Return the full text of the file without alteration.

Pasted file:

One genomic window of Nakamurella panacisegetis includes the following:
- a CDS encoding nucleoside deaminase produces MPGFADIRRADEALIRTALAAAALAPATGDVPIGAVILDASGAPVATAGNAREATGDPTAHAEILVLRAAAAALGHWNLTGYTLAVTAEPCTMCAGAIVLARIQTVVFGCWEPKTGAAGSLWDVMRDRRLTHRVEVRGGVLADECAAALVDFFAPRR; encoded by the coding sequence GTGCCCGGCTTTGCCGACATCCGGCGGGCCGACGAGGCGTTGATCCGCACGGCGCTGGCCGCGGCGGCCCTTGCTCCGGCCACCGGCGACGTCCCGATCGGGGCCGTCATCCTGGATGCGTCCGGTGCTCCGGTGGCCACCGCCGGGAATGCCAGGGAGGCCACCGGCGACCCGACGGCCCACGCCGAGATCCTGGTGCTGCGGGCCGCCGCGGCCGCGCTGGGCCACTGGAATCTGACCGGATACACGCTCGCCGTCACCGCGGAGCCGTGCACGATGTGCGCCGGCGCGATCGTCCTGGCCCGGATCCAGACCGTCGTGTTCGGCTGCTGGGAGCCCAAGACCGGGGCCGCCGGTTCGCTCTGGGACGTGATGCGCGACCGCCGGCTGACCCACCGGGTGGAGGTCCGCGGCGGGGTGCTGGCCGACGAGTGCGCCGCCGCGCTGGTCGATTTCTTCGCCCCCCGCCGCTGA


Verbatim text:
One genomic window of Nakamurella panacisegetis includes the following:
- a CDS encoding nucleoside deaminase produces MPGFADIRRADEALIRTALAAAALAPATGDVPIGAVILDASGAPVATAGNAREATGDPTAHAEILVLRAAAAALGHWNLTGYTLAVTAEPCTMCAGAIVLARIQTVVFGCWEPKTGAAGSLWDVMRDRRLTHRVEVRGGVLADECAAALVDFFAPRR; encoded by the coding sequence GTGCCCGGCTTTGCCGACATCCGGCGGGCCGACGAGGCGTTGATCCGCACGGCGCTGGCCGCGGCGGCCCTTGCTCCGGCCACCGGCGACGTCCCGATCGGGGCCGTCATCCTGGATGCGTCCGGTGCTCCGGTGGCCACCGCCGGGAATGCCAGGGAGGCCACCGGCGACCCGACGGCCCACGCCGAGATCCTGGTGCTGCGGGCCGCCGCGGCCGCGCTGGGCCACTGGAATCTGACCGGATACACGCTCGCCGTCACCGCGGAGCCGTGCACGATGTGCGCCGGCGCGATCGTCCTGGCCCGGATCCAGACCGTCGTGTTCGGCTGCTGGGAGCCCAAGACCGGGGCCGCCGGTTCGCTCTGGGACGTGATGCGCGACCGCCGGCTGACCCACCGGGTGGAGGTCCGCGGCGGGGTGCTGGCCGACGAGTGCGCCGCCGCGCTGGTCGATTTCTTCGCCCCCCGCCGCTGA